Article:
About Rapid City, SD

Rapid City, named for the limestone spring stream that passes through the city, was founded 1876 by a group of disheartened prospectors that had come to the Black Hills in search of gold. John Brennan and Samuel Scott, along with a small party of men, laid out the site of the present-day Rapid City. They designated six blocks in the center of the site to be the business district and appointed committees to convince prospective merchants and their families to locate in the new settlement. Throughout the years, Rapid City has grown to be South Dakota’s second largest city.

The economic base in Rapid City remains fundamentally the same as it was in the 1800's. Since its beginning, Rapid City has been a center for commerce, culture, transportation and education. Rapid City enjoys a diverse economy that includes agriculture, forestry, government, tourism, healthcare, manufacturing and an extremely strong service sector. The city is also the tourist center of the Black Hills and the gateway to many attractions, including Mount Rushmore National MemorialCrazy Horse Memorial, the Badlands National Park and Wind Cave National Park.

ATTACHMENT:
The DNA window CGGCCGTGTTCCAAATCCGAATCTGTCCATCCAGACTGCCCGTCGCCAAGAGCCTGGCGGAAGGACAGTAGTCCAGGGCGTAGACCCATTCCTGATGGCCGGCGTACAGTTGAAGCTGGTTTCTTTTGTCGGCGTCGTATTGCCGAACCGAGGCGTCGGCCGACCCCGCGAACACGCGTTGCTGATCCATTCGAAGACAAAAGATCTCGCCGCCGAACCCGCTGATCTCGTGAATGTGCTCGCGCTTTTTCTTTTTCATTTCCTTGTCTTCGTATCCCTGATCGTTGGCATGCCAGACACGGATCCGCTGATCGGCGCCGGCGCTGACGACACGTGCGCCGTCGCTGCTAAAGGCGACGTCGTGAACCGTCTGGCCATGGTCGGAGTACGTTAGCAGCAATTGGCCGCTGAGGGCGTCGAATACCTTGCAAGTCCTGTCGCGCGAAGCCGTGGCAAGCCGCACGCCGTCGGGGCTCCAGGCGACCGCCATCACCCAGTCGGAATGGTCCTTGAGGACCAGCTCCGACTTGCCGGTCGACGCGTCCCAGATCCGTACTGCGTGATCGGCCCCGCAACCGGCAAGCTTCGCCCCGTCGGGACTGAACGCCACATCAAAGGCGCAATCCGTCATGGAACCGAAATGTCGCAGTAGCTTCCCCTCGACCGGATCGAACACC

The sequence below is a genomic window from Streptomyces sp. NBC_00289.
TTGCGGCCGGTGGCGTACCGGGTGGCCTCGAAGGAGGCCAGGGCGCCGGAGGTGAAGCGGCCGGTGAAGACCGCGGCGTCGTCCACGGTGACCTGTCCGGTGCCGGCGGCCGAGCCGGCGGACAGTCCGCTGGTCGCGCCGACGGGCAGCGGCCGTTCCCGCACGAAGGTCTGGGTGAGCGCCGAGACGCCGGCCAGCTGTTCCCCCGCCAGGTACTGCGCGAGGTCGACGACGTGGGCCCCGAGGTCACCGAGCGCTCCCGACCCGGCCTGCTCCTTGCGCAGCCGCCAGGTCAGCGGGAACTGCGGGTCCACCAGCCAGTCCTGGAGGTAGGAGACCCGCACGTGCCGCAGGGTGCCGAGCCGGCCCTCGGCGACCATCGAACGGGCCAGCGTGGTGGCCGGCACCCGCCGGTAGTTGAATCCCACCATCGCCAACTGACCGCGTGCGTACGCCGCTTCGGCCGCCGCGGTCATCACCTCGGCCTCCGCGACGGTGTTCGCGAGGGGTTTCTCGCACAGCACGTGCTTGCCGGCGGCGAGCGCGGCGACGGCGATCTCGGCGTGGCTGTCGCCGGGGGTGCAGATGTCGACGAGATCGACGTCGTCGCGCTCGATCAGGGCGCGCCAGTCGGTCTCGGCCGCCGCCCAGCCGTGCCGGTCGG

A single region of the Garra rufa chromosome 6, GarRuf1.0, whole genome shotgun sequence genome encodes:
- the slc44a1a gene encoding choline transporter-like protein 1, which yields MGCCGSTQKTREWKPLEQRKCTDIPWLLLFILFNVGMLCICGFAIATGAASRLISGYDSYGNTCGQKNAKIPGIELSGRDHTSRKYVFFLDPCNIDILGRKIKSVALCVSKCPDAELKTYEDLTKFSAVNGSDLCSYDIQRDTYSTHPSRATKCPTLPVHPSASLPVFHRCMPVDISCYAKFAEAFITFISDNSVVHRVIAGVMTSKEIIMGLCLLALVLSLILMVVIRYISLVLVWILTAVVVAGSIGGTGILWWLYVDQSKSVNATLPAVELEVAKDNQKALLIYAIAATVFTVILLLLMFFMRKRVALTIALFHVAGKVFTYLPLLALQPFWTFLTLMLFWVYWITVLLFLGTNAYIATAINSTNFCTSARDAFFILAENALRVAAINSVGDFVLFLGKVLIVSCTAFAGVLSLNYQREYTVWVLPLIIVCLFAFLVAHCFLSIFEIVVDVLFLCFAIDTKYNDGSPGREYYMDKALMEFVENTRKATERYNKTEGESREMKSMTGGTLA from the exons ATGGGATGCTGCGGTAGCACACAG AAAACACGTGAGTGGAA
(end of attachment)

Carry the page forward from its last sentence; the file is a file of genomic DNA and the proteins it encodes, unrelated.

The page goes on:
Visit Rapid City

Contact the Rapid City Convention and Visitors Bureau to plan your visit:  www.visitrapidcity.com

How to Get to Rapid City

By Air

Rapid City Regional Airport is the commercial airline hub for the Black Hills. It is serviced by Allegiant AirAmerican Airlines/American EagleDelta Airlines, and United Airlines.

By Car

US Interstate 90 is the main route for driving to the Black Hills, but you can also enter the area on east-west highways US 16, US 18, US 212, SD 34 or SD 40; and north-south highways US 85, US 385 and SD 79. The South Dakota Department of Transportation keeps all highways in excellent driving condition, even during hard winters.